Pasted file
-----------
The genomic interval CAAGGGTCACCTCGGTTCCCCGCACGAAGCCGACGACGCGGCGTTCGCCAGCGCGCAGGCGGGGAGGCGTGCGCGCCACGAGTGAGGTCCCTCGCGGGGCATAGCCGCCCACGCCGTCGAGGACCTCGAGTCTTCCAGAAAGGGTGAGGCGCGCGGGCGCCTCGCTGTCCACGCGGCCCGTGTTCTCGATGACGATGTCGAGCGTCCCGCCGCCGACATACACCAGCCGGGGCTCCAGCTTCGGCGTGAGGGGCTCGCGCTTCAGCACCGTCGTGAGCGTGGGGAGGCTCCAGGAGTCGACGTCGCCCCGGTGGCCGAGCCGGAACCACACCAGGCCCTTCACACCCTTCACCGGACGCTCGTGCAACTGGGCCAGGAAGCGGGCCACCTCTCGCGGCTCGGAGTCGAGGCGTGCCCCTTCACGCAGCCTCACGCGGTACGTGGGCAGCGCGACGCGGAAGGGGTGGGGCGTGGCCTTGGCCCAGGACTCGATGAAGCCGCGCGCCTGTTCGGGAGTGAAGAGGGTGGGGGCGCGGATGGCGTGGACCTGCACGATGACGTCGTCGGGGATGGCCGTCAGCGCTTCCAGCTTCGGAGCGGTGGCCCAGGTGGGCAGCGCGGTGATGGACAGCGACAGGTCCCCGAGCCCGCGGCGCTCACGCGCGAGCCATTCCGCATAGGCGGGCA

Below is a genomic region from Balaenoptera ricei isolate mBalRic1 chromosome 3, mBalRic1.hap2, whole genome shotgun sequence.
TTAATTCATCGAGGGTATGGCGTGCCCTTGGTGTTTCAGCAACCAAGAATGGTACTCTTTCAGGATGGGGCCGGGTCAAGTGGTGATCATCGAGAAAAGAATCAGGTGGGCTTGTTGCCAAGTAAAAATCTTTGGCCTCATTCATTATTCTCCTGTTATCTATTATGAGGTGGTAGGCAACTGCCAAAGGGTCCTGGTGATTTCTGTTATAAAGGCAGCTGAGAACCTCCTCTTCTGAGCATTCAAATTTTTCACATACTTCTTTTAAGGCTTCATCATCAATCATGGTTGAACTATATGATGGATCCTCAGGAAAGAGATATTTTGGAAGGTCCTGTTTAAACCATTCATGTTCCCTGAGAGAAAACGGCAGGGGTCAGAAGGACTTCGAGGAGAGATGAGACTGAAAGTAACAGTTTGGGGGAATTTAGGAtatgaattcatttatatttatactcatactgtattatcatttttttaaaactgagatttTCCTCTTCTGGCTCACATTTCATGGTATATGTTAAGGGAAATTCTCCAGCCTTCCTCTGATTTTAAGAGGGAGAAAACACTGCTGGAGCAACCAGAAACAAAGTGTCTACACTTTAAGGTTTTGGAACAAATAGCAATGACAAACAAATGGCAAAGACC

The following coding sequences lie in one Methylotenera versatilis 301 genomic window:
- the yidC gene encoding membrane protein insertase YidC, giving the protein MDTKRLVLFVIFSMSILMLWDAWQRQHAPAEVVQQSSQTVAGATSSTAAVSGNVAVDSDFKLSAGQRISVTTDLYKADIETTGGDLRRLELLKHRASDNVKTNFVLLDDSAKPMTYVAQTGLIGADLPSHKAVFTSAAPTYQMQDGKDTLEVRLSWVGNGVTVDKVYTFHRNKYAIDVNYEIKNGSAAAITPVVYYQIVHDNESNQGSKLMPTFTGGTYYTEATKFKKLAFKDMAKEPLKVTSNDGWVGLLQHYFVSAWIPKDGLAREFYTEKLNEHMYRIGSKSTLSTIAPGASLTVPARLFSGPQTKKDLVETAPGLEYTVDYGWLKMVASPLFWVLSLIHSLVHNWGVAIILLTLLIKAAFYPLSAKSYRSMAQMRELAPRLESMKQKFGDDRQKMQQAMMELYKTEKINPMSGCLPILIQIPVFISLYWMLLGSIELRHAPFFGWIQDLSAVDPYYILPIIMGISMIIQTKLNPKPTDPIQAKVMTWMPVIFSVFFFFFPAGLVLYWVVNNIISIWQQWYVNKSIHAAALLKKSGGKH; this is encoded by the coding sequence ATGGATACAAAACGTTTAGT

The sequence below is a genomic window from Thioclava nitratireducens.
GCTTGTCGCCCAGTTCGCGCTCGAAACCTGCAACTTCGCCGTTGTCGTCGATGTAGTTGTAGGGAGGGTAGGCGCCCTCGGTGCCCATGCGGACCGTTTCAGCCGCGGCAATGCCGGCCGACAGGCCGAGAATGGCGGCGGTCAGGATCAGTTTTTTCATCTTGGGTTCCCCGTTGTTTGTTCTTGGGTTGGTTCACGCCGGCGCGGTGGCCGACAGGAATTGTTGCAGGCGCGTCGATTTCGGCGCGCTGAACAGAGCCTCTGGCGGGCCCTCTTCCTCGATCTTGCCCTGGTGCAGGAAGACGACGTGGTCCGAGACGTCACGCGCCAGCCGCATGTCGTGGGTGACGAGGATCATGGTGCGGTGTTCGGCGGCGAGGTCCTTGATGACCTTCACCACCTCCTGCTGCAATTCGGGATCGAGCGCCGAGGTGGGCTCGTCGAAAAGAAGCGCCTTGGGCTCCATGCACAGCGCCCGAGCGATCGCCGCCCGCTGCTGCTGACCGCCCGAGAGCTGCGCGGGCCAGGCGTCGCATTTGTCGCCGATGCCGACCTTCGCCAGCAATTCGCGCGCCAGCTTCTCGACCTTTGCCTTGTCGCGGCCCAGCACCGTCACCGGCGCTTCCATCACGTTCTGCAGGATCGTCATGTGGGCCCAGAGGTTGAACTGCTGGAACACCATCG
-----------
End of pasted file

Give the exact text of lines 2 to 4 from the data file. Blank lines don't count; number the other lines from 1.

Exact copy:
Below is a genomic region from Balaenoptera ricei isolate mBalRic1 chromosome 3, mBalRic1.hap2, whole genome shotgun sequence.
TTAATTCATCGAGGGTATGGCGTGCCCTTGGTGTTTCAGCAACCAAGAATGGTACTCTTTCAGGATGGGGCCGGGTCAAGTGGTGATCATCGAGAAAAGAATCAGGTGGGCTTGTTGCCAAGTAAAAATCTTTGGCCTCATTCATTATTCTCCTGTTATCTATTATGAGGTGGTAGGCAACTGCCAAAGGGTCCTGGTGATTTCTGTTATAAAGGCAGCTGAGAACCTCCTCTTCTGAGCATTCAAATTTTTCACATACTTCTTTTAAGGCTTCATCATCAATCATGGTTGAACTATATGATGGATCCTCAGGAAAGAGATATTTTGGAAGGTCCTGTTTAAACCATTCATGTTCCCTGAGAGAAAACGGCAGGGGTCAGAAGGACTTCGAGGAGAGATGAGACTGAAAGTAACAGTTTGGGGGAATTTAGGAtatgaattcatttatatttatactcatactgtattatcatttttttaaaactgagatttTCCTCTTCTGGCTCACATTTCATGGTATATGTTAAGGGAAATTCTCCAGCCTTCCTCTGATTTTAAGAGGGAGAAAACACTGCTGGAGCAACCAGAAACAAAGTGTCTACACTTTAAGGTTTTGGAACAAATAGCAATGACAAACAAATGGCAAAGACC

The following coding sequences lie in one Methylotenera versatilis 301 genomic window: